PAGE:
The purpose of the incense (reputedly) is to be a method of purifying the surroundings, bringing forth an assembly of buddhas, bodhisattvas, gods, demons, and the like. Entering the temple, you can throw money into a ridged box and say a prayer. It is also possible to light a candle. Since photos are allowed, below is a snapshot from inside of the temple.

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The shrine at which people throw money (into the box below) and then pray

The temple gardens were also beautiful, and my friend developed a new obsession (see below).

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The temple gardens                                                                  The obsession- a loved fish  nicknamed “Diem”.

After the senso-ji shrine, we decided to try and get back to Ueno, where a number of museums are. However, by the time we arrived at quarter to five, everyone was shutting up shop (so to speak). We made the impulsive decision to hop on a shuttle bus which had just arrived outside where were standing in Ueno (near Ueno zoo and the shuttle was free as a result of our JR pass). The final stop- Tokyo Skytree

By the time we reached the attraction, the city had crept towards darkness and my hunger levels were at an all time high (being vegetarian in Japan is not all that easy- a blog post about that might be coming soon amongst other things). So we decided to have a look around to find a place that I was able to eat at. Eventually, we found a fusion café in Tokyo Skytree town (my friend had eaten fried chicken in Asakusa earlier) and since the staff were so polite and obliging (this seems ingrained in Japanese culture), I was able to eat spaghetti with soy sauce and seaweed. Skytree itself exists within a shopping village, and shops there are either cute, quirky and full of anime references or high-end/high street clothing and accessories brands. There are also food courts and restaurants. It spans over roughly 8 floors, with an east and west wing and a centre point.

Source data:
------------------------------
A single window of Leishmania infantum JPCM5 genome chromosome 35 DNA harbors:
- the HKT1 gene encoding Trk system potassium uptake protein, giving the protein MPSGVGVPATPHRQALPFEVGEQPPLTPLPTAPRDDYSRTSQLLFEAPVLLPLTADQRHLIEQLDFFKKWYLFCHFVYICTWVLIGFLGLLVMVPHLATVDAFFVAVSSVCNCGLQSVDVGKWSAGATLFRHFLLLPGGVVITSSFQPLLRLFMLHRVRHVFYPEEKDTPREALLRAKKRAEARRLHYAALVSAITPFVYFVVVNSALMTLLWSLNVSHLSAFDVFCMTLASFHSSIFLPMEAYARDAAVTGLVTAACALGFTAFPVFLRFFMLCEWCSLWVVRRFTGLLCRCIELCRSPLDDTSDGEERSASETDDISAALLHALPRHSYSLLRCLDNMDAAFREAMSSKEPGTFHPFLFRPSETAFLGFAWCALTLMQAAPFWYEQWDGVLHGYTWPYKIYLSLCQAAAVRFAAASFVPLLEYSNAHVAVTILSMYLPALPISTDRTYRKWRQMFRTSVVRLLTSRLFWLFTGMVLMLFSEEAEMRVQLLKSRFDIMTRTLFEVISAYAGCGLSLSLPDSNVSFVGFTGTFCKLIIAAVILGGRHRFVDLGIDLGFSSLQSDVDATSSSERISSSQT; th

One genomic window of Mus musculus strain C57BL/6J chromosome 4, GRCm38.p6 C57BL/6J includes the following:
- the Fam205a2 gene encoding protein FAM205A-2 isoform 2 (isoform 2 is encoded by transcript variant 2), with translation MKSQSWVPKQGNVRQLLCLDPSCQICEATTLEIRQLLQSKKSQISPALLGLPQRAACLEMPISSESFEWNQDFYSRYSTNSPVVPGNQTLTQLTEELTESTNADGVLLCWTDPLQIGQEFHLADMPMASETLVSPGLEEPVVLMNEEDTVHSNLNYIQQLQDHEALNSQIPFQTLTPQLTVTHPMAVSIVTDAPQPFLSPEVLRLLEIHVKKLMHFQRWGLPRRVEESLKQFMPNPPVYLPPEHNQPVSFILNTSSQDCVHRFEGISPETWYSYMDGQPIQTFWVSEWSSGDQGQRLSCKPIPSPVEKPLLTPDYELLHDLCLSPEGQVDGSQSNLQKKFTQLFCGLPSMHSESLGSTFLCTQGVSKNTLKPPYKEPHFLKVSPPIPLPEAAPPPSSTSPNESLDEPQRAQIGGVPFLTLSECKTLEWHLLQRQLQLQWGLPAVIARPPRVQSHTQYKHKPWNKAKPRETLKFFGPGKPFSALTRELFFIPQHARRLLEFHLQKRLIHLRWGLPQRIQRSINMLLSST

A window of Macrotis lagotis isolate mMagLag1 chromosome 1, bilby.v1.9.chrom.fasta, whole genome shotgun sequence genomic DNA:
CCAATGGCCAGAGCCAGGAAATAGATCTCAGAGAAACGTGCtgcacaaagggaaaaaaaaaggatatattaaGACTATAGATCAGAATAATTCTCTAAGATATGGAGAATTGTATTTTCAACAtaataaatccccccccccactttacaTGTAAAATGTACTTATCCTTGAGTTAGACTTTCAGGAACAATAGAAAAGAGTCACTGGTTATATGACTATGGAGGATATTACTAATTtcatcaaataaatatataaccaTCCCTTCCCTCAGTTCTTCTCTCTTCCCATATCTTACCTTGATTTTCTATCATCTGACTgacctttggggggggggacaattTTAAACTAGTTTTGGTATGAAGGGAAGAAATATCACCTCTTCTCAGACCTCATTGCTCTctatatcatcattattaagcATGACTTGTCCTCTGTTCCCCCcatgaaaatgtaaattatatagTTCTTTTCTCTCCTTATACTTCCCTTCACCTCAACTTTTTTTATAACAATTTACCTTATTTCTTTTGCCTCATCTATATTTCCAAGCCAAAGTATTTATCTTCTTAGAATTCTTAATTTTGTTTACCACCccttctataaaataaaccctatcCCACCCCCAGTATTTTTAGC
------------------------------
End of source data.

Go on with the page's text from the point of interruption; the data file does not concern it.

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An anime shop                                                                              What caught my eye 🙂

Post-food, we went to the fourth floor to access the Skytree tower. The lift elevated to us to 350m high ridiculously quick, so much so that my friend (who’s not crazy about sudden changes in height) did not experience any inertia.

The views from behind the glass windows were like nothing I’ve ever seen before; Tokyo became a toy city, with flashes of gold light from buildings and darkness only arising from rivers, fields or the sky itself. Below are a couple of my favourite pictures from the observation deck:

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I’m also seriously proud of my friend (who suffers from vertigo) for standing on a sheer glass floor (with the drop from that height visible beneath it).

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The glass floor in question                                                       Having a little sit down in the most comfortable place

In the end, he may have left Skytree feeling tired, and I may have felt energized, but both of us thought Skytree was an incredibly worthwhile thing to do. At 2060 yen, it may have been more expensive than Tokyo tower (which is where we initially planned to go and is located in Minato, Tokyo) but in my mind, it is well worth the cost. The views are mesmerising, staff are so sweet and cheerful and it was a lovely way to end a really good day in Tokyo.